A bold new approach to English proficency for kids: Lean on their first language.
California public schools have a woeful record of moving non-English speaking children to grade level proficiency in English. The state has been sued (and it settled), theDepartment of Justice has investigated, and tens of thousand of students have not been able to fully participate in school due to language limitations.
Now a federal grant will allow the Los Angeles Unified School District to try something new to help some of its youngest English language learners (ELLs) achieve better educational outcomes.
L.A. Unified has approximately 160,000 students whose first language is not English. The majority of those students speak Spanish as their first language.
Loyola Marymount University's school of education was awarded a $2.7 million dollar grant to collaborate with four LAUSD elementary schools with high ELL populations. LMU will train 84 transitional kindergarten through third grade teachers in a new method to get children proficient in English by utilizing the child’s first language as a literacy tool.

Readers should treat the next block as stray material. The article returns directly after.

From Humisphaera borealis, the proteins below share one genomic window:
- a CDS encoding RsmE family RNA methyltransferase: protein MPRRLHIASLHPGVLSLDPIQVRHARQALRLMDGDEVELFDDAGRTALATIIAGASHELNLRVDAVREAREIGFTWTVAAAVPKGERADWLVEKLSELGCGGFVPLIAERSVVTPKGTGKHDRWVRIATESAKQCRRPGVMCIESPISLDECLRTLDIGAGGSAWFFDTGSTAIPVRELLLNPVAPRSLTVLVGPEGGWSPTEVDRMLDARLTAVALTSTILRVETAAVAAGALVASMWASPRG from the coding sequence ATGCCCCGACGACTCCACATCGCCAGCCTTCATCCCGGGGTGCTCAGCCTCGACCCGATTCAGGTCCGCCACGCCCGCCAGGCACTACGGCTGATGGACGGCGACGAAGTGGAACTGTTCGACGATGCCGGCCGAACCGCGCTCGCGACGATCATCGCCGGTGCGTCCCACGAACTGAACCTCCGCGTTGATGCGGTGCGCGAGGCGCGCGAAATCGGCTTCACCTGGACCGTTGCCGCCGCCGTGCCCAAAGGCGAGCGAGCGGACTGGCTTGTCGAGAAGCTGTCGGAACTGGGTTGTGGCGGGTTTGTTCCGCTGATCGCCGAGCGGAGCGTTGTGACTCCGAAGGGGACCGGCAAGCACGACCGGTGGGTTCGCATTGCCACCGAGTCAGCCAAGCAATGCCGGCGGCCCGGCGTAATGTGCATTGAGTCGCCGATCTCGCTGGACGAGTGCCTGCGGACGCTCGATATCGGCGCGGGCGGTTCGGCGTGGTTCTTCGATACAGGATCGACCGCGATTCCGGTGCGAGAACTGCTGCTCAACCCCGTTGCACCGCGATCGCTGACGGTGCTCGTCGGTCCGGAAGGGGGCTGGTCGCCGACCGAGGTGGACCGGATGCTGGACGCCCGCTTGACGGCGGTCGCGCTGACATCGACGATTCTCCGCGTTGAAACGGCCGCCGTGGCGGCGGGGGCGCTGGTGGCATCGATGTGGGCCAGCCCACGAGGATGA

In an immigrant-rich city like Los Angeles, it is not uncommon for a child to arrive at preschool or kindergarten with very limited literacy in English. But according to LMU professor Magaly Lavadenz, director of the Center for Equity for English Learners (CEEL), students do come with literacy skills –they just happen to be in another language.
“They bring their home language. They know how to communicate, how to interact,” Lavandez said. “They know how to negotiate meaning in their first language.”
These skills are the building blocks of early literacy, she said.
However, these literacy skills are too often ignored in the classroom, Lavandez said. “We want to use [this foundation] as a way to add English to what they already bring.”
When a child enters school with a limited ability to understand English, the teacher’s primary challenge is to get them reading and writing at grade level in English, which is essentially their second language.
Traditionally, that effort has involved strict English-only classrooms with little A bold new approach to English proficency for kids: Lean on their first language. | 89.3 KPCC: